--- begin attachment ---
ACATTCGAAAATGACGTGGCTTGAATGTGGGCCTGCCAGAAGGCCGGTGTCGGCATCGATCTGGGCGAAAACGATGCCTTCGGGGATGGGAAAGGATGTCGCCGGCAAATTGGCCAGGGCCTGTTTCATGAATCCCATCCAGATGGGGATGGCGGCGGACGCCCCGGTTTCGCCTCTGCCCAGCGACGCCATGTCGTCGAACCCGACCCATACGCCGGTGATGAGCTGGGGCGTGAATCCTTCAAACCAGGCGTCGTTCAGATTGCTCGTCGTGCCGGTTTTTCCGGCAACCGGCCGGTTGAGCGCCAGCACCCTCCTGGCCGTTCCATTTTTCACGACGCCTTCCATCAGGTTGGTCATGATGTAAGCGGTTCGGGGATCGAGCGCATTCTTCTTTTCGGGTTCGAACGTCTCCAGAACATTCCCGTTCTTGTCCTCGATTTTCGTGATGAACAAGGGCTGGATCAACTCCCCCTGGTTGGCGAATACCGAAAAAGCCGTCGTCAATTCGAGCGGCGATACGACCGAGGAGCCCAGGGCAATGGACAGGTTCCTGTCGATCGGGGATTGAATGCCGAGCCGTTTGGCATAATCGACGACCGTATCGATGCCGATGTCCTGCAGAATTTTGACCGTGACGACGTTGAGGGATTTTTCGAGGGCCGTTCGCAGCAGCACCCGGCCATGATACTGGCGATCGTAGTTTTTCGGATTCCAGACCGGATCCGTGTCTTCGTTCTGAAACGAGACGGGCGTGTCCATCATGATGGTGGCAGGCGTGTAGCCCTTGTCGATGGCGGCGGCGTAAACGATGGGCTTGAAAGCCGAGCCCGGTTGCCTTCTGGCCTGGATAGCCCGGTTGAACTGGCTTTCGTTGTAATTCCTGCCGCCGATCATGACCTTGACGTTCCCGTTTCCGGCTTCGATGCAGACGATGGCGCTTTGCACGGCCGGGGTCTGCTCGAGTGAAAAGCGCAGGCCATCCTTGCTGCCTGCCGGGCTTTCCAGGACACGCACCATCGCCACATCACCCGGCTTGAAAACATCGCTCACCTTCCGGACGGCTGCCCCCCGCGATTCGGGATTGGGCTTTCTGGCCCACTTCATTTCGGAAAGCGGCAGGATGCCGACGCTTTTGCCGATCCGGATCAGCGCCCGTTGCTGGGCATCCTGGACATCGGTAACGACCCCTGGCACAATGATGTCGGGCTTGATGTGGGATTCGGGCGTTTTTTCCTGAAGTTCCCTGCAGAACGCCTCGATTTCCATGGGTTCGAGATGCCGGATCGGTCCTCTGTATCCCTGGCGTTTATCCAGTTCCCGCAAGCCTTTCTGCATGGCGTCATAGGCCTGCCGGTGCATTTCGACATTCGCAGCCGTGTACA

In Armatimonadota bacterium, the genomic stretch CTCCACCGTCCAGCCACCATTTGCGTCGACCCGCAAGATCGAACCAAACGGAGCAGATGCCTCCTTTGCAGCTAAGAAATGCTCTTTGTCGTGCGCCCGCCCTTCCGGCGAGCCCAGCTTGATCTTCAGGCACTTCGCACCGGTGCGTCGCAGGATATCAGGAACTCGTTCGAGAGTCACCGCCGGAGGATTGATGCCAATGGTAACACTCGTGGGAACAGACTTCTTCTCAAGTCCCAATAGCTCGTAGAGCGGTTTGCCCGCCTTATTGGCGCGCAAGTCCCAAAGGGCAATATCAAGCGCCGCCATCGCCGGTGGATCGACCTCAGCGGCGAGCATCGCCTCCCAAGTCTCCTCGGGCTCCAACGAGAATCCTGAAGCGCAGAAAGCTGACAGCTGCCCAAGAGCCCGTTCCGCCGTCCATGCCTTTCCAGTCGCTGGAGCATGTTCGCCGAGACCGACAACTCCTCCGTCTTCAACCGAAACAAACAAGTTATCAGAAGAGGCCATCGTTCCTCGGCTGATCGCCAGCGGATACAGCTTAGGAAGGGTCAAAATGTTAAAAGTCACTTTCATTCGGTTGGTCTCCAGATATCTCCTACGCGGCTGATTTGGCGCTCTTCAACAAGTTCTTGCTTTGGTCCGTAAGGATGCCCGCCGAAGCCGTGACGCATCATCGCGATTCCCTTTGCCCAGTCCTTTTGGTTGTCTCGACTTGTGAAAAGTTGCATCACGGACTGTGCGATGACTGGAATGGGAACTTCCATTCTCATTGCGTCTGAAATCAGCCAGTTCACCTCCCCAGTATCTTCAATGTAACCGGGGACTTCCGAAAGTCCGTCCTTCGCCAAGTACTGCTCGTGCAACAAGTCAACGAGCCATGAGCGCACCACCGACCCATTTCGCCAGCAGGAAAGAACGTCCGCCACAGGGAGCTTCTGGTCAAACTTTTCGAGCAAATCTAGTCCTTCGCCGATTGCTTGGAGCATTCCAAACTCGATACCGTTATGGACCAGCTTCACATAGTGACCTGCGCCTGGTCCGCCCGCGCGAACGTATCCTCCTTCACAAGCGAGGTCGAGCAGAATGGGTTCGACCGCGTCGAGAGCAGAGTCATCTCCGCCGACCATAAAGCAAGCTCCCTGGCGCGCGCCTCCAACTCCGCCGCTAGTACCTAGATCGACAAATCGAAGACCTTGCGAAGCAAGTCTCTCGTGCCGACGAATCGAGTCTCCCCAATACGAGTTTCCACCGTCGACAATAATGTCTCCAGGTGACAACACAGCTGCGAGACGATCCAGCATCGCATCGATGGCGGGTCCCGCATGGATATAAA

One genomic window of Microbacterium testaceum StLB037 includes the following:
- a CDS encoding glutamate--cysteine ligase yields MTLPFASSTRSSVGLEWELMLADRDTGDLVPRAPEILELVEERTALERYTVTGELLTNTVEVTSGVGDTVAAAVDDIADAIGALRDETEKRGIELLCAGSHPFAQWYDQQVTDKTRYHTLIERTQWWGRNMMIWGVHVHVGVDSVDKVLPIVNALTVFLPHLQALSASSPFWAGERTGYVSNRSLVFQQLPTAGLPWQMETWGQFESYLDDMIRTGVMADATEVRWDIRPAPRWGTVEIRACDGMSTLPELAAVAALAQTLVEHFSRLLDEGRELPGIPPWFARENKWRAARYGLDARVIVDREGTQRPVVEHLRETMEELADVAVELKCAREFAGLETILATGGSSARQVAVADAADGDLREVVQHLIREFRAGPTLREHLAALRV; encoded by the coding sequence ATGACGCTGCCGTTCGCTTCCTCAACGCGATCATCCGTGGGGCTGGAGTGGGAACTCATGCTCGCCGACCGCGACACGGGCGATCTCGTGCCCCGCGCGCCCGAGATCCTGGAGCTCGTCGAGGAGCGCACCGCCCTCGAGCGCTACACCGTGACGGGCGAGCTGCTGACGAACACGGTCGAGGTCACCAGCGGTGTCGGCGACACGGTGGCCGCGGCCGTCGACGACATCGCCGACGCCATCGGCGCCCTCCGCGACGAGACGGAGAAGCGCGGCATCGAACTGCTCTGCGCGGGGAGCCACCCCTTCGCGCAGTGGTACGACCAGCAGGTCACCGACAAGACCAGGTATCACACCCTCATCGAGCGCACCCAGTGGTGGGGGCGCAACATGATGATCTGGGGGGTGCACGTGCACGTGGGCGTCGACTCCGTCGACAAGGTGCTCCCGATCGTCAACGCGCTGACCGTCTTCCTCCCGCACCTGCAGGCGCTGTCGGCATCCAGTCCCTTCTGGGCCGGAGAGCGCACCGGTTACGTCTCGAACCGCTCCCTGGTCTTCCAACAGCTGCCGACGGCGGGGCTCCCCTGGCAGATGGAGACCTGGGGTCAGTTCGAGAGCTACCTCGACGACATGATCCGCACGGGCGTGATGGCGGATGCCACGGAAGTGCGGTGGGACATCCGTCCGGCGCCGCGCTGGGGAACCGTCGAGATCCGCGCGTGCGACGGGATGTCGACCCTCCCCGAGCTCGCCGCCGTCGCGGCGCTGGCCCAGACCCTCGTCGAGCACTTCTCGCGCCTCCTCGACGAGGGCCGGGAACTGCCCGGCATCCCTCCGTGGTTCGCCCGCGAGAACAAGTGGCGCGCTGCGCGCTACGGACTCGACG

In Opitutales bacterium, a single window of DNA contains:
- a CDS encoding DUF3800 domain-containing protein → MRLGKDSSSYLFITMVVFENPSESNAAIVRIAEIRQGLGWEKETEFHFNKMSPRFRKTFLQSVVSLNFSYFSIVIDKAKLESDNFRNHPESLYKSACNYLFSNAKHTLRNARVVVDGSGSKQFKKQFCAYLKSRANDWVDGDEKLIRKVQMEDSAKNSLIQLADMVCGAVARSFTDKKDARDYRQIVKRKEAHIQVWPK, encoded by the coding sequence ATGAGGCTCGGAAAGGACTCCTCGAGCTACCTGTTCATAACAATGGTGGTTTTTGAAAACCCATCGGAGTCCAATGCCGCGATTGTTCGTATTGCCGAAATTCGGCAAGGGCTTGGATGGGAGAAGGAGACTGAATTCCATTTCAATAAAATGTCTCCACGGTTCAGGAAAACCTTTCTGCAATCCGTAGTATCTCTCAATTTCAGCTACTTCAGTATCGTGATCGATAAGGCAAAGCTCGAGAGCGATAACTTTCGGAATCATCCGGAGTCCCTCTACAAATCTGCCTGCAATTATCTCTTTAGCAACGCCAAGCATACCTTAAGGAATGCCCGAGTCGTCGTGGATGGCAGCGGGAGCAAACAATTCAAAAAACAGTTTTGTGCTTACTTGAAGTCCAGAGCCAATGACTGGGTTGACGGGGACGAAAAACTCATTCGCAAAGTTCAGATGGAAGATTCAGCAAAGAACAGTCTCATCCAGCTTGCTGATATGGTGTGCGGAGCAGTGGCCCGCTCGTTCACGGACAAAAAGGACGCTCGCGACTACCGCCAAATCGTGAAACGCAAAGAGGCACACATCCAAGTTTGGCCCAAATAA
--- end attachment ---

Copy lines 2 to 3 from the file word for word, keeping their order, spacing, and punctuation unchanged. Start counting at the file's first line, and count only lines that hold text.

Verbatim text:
In Armatimonadota bacterium, the genomic stretch CTCCACCGTCCAGCCACCATTTGCGTCGACCCGCAAGATCGAACCAAACGGAGCAGATGCCTCCTTTGCAGCTAAGAAATGCTCTTTGTCGTGCGCCCGCCCTTCCGGCGAGCCCAGCTTGATCTTCAGGCACTTCGCACCGGTGCGTCGCAGGATATCAGGAACTCGTTCGAGAGTCACCGCCGGAGGATTGATGCCAATGGTAACACTCGTGGGAACAGACTTCTTCTCAAGTCCCAATAGCTCGTAGAGCGGTTTGCCCGCCTTATTGGCGCGCAAGTCCCAAAGGGCAATATCAAGCGCCGCCATCGCCGGTGGATCGACCTCAGCGGCGAGCATCGCCTCCCAAGTCTCCTCGGGCTCCAACGAGAATCCTGAAGCGCAGAAAGCTGACAGCTGCCCAAGAGCCCGTTCCGCCGTCCATGCCTTTCCAGTCGCTGGAGCATGTTCGCCGAGACCGACAACTCCTCCGTCTTCAACCGAAACAAACAAGTTATCAGAAGAGGCCATCGTTCCTCGGCTGATCGCCAGCGGATACAGCTTAGGAAGGGTCAAAATGTTAAAAGTCACTTTCATTCGGTTGGTCTCCAGATATCTCCTACGCGGCTGATTTGGCGCTCTTCAACAAGTTCTTGCTTTGGTCCGTAAGGATGCCCGCCGAAGCCGTGACGCATCATCGCGATTCCCTTTGCCCAGTCCTTTTGGTTGTCTCGACTTGTGAAAAGTTGCATCACGGACTGTGCGATGACTGGAATGGGAACTTCCATTCTCATTGCGTCTGAAATCAGCCAGTTCACCTCCCCAGTATCTTCAATGTAACCGGGGACTTCCGAAAGTCCGTCCTTCGCCAAGTACTGCTCGTGCAACAAGTCAACGAGCCATGAGCGCACCACCGACCCATTTCGCCAGCAGGAAAGAACGTCCGCCACAGGGAGCTTCTGGTCAAACTTTTCGAGCAAATCTAGTCCTTCGCCGATTGCTTGGAGCATTCCAAACTCGATACCGTTATGGACCAGCTTCACATAGTGACCTGCGCCTGGTCCGCCCGCGCGAACGTATCCTCCTTCACAAGCGAGGTCGAGCAGAATGGGTTCGACCGCGTCGAGAGCAGAGTCATCTCCGCCGACCATAAAGCAAGCTCCCTGGCGCGCGCCTCCAACTCCGCCGCTAGTACCTAGATCGACAAATCGAAGACCTTGCGAAGCAAGTCTCTCGTGCCGACGAATCGAGTCTCCCCAATACGAGTTTCCACCGTCGACAATAATGTCTCCAGGTGACAACACAGCTGCGAGACGATCCAGCATCGCATCGATGGCGGGTCCCGCATGGATATAAA

One genomic window of Microbacterium testaceum StLB037 includes the following: